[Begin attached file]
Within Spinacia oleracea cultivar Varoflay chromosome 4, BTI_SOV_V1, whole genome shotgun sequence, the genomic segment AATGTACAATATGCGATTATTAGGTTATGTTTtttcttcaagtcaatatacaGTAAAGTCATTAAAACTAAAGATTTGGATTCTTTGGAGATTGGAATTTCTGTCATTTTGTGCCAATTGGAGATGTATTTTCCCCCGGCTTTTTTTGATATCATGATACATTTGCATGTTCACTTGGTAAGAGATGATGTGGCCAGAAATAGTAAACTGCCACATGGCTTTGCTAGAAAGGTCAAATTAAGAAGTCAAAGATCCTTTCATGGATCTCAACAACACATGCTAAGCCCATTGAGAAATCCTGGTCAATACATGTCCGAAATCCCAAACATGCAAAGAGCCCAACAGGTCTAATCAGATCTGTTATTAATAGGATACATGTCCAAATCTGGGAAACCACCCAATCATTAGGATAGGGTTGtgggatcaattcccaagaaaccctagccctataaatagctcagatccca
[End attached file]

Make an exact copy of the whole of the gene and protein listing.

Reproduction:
Within Spinacia oleracea cultivar Varoflay chromosome 4, BTI_SOV_V1, whole genome shotgun sequence, the genomic segment AATGTACAATATGCGATTATTAGGTTATGTTTtttcttcaagtcaatatacaGTAAAGTCATTAAAACTAAAGATTTGGATTCTTTGGAGATTGGAATTTCTGTCATTTTGTGCCAATTGGAGATGTATTTTCCCCCGGCTTTTTTTGATATCATGATACATTTGCATGTTCACTTGGTAAGAGATGATGTGGCCAGAAATAGTAAACTGCCACATGGCTTTGCTAGAAAGGTCAAATTAAGAAGTCAAAGATCCTTTCATGGATCTCAACAACACATGCTAAGCCCATTGAGAAATCCTGGTCAATACATGTCCGAAATCCCAAACATGCAAAGAGCCCAACAGGTCTAATCAGATCTGTTATTAATAGGATACATGTCCAAATCTGGGAAACCACCCAATCATTAGGATAGGGTTGtgggatcaattcccaagaaaccctagccctataaatagctcagatccca